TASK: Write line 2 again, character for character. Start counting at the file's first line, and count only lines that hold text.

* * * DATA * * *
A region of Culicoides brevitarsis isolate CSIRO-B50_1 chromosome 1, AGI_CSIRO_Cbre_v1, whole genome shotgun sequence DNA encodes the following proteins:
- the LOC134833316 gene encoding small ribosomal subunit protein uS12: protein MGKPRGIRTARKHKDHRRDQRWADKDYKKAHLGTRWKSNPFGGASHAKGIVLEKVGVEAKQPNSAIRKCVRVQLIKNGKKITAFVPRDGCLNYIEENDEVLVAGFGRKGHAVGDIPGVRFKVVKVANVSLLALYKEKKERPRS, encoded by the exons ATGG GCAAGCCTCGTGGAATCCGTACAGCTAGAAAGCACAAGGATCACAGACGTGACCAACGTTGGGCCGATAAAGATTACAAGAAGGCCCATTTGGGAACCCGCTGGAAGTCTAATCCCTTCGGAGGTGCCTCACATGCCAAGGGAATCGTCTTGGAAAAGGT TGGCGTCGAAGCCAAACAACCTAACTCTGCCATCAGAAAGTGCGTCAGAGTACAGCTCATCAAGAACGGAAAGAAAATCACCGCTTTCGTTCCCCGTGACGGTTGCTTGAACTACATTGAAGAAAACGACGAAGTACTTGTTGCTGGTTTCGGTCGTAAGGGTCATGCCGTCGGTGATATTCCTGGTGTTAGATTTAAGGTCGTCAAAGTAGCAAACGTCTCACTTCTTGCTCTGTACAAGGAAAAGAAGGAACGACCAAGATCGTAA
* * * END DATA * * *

- the LOC134833316 gene encoding small ribosomal subunit protein uS12: protein MGKPRGIRTARKHKDHRRDQRWADKDYKKAHLGTRWKSNPFGGASHAKGIVLEKVGVEAKQPNSAIRKCVRVQLIKNGKKITAFVPRDGCLNYIEENDEVLVAGFGRKGHAVGDIPGVRFKVVKVANVSLLALYKEKKERPRS, encoded by the exons ATGG GCAAGCCTCGTGGAATCCGTACAGCTAGAAAGCACAAGGATCACAGACGTGACCAACGTTGGGCCGATAAAGATTACAAGAAGGCCCATTTGGGAACCCGCTGGAAGTCTAATCCCTTCGGAGGTGCCTCACATGCCAAGGGAATCGTCTTGGAAAAGGT TGGCGTCGAAGCCAAACAACCTAACTCTGCCATCAGAAAGTGCGTCAGAGTACAGCTCATCAAGAACGGAAAGAAAATCACCGCTTTCGTTCCCCGTGACGGTTGCTTGAACTACATTGAAGAAAACGACGAAGTACTTGTTGCTGGTTTCGGTCGTAAGGGTCATGCCGTCGGTGATATTCCTGGTGTTAGATTTAAGGTCGTCAAAGTAGCAAACGTCTCACTTCTTGCTCTGTACAAGGAAAAGAAGGAACGACCAAGATCGTAA